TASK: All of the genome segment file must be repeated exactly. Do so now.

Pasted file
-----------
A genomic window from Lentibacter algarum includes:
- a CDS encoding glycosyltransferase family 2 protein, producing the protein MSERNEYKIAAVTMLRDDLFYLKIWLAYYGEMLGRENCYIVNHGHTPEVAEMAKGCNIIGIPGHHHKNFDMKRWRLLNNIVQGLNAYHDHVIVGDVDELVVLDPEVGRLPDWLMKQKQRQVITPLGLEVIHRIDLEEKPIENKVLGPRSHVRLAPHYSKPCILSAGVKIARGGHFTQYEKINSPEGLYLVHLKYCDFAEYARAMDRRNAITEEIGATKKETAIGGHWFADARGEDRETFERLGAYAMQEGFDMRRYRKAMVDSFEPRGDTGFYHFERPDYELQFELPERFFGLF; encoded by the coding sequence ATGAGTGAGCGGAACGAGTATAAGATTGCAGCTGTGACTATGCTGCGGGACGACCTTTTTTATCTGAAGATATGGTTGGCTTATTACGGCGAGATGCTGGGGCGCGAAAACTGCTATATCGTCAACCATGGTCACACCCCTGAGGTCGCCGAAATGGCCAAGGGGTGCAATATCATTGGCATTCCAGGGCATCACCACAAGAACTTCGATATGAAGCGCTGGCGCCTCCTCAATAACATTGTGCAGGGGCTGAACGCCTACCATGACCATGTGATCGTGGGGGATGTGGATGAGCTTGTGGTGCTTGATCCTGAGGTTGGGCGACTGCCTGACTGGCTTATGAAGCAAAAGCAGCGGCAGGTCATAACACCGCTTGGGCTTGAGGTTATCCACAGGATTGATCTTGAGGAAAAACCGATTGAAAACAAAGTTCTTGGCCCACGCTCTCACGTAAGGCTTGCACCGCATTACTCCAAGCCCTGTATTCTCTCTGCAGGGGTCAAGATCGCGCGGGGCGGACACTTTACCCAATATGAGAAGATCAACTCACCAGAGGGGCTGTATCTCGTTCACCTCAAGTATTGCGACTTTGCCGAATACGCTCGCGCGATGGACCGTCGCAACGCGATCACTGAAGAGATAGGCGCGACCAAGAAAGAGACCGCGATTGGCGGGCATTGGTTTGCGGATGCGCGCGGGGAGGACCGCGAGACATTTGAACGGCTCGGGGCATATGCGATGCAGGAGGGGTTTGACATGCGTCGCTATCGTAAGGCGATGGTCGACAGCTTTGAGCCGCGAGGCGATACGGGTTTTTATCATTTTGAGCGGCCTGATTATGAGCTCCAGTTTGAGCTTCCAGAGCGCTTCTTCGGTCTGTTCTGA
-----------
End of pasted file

A genomic window from Lentibacter algarum includes:
- a CDS encoding glycosyltransferase family 2 protein, producing the protein MSERNEYKIAAVTMLRDDLFYLKIWLAYYGEMLGRENCYIVNHGHTPEVAEMAKGCNIIGIPGHHHKNFDMKRWRLLNNIVQGLNAYHDHVIVGDVDELVVLDPEVGRLPDWLMKQKQRQVITPLGLEVIHRIDLEEKPIENKVLGPRSHVRLAPHYSKPCILSAGVKIARGGHFTQYEKINSPEGLYLVHLKYCDFAEYARAMDRRNAITEEIGATKKETAIGGHWFADARGEDRETFERLGAYAMQEGFDMRRYRKAMVDSFEPRGDTGFYHFERPDYELQFELPERFFGLF; encoded by the coding sequence ATGAGTGAGCGGAACGAGTATAAGATTGCAGCTGTGACTATGCTGCGGGACGACCTTTTTTATCTGAAGATATGGTTGGCTTATTACGGCGAGATGCTGGGGCGCGAAAACTGCTATATCGTCAACCATGGTCACACCCCTGAGGTCGCCGAAATGGCCAAGGGGTGCAATATCATTGGCATTCCAGGGCATCACCACAAGAACTTCGATATGAAGCGCTGGCGCCTCCTCAATAACATTGTGCAGGGGCTGAACGCCTACCATGACCATGTGATCGTGGGGGATGTGGATGAGCTTGTGGTGCTTGATCCTGAGGTTGGGCGACTGCCTGACTGGCTTATGAAGCAAAAGCAGCGGCAGGTCATAACACCGCTTGGGCTTGAGGTTATCCACAGGATTGATCTTGAGGAAAAACCGATTGAAAACAAAGTTCTTGGCCCACGCTCTCACGTAAGGCTTGCACCGCATTACTCCAAGCCCTGTATTCTCTCTGCAGGGGTCAAGATCGCGCGGGGCGGACACTTTACCCAATATGAGAAGATCAACTCACCAGAGGGGCTGTATCTCGTTCACCTCAAGTATTGCGACTTTGCCGAATACGCTCGCGCGATGGACCGTCGCAACGCGATCACTGAAGAGATAGGCGCGACCAAGAAAGAGACCGCGATTGGCGGGCATTGGTTTGCGGATGCGCGCGGGGAGGACCGCGAGACATTTGAACGGCTCGGGGCATATGCGATGCAGGAGGGGTTTGACATGCGTCGCTATCGTAAGGCGATGGTCGACAGCTTTGAGCCGCGAGGCGATACGGGTTTTTATCATTTTGAGCGGCCTGATTATGAGCTCCAGTTTGAGCTTCCAGAGCGCTTCTTCGGTCTGTTCTGA